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Ian Craig Australian Horse Racing Caller

Ian Craig
Ian Craig was the voice of Sydney racing for almost half a century and retired in 2009 after calling 120,000 horse and greyhound races.

Renowned for his unerring accuracy and professionalism, Craig called his last meeting at Gosford on June 24, 2009 - ironically at the track where it all began for him in 1966.
Craig, 67 at the time of his retirement, was the last of a golden era of race callers - the days before live racing telecasts when radio ruled the sport.

This was an era when the voices of famous callers like Ken Howard, Bert Bryant, Bill Collins, Des Hoysted, John Tapp and Geoff Mahoney painted vivid race descriptions for a huge radio audience.

He began his working life in the family clothing company but used to go down to the old Granville trotting track and practice calling to himself at gymkhanas. It was November 1961 when he got his big break.

"The late, great Ray Conroy was the caller in those days and he was also a client at our shop at Parramatta which is where I got to know him,'' Craig said.

"He knew I was interested in calling and must have taken pity on me one day because he asked if I'd like to call a race that day at the gymkhana. I was nervous but I jumped at the chance. I got through the call OK. I'll never forget it - the winner was Sydney Song driven by none other than JC Caffyn.''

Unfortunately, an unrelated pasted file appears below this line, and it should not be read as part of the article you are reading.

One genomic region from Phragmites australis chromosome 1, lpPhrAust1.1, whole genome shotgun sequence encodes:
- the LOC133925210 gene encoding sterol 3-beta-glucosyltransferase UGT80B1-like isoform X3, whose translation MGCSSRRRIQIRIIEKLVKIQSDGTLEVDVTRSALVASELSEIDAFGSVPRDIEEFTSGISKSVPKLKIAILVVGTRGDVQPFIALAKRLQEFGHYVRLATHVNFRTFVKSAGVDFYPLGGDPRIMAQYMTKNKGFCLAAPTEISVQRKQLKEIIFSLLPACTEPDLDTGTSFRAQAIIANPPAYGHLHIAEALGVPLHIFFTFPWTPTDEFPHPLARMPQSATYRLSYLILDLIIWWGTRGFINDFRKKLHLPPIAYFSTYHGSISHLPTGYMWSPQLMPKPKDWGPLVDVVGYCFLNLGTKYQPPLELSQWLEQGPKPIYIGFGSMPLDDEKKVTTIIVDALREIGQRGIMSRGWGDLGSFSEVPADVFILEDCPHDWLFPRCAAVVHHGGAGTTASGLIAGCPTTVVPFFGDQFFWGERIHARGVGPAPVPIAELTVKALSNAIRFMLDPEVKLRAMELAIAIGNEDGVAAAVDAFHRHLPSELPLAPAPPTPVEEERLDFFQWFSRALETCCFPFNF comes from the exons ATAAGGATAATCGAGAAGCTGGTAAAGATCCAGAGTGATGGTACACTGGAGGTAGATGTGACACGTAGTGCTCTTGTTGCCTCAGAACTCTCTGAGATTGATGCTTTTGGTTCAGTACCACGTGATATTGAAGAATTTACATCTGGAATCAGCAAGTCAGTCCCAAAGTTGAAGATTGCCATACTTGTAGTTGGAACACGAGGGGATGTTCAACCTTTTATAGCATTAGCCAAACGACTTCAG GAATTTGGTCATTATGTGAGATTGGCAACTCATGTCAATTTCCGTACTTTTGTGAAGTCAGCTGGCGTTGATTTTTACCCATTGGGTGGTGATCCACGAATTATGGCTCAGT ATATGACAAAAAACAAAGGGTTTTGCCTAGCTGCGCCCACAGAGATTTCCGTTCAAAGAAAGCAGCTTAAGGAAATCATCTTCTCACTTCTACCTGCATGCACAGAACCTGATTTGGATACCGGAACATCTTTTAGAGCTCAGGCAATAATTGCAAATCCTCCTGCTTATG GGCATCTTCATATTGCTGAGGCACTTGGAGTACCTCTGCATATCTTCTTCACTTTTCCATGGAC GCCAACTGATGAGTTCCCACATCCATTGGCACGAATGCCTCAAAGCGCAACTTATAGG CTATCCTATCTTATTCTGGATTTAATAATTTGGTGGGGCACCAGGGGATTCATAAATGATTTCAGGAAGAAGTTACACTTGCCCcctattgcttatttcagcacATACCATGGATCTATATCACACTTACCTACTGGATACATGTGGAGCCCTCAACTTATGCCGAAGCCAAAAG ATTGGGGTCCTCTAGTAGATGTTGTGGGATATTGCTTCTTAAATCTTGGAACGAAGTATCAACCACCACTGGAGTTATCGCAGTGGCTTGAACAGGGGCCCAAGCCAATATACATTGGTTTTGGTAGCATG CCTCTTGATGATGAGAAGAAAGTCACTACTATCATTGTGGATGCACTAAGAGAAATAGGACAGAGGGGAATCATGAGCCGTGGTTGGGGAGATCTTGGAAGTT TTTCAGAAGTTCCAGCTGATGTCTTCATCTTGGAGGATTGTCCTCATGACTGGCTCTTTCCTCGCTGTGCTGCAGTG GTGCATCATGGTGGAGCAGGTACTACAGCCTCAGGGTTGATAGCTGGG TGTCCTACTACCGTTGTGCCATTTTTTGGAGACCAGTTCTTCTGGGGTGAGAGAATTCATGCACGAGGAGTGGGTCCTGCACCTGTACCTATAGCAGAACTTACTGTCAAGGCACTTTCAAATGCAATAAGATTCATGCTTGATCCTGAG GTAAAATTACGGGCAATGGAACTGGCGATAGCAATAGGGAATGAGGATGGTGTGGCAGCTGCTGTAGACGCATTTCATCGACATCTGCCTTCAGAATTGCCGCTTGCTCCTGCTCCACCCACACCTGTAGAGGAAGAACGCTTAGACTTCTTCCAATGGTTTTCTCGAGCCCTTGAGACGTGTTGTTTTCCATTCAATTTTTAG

He began to find steady part-time work calling gymkhanas, Richmond dogs and trots, and Bankstown trots. He was then offered the position of No.2 caller behind Hoysted at 2UE in 1965, beginning his long career in radio.

He stayed at 2UE until receiving an offer to join 2KY (now Sky Sports Radio) in September 1968. He then never left the station.

"To still be at the microphone for 2KY over an unbroken 44 years ... to be quite humble about it, I now hold the record as longest serving full-time racing commentator,'' Craig said.

"I've always enjoyed working at 2KY and meeting so many wonderful people. I remember the days when I was on Punters Post-Mortem on Channel 7 on a Sunday morning with the likes of Max Presnell and Frank Kennedy back in the late '60s, early '70s.”

Trotting gave Craig the most embarrassing moment of his broadcast career. It was a Harold Park race in 1966 when Craig mixed up Smokey Blaze and Silver Exchange during his call.

"I had them confused in my call and one of those horses won the race, the other came sixth and I had them the wrong way around,'' Craig admitted. "

I don't think I slept for three days after that. It's a moment that happens to all race callers and I suppose I was fortunate it happened to me early in my career.''

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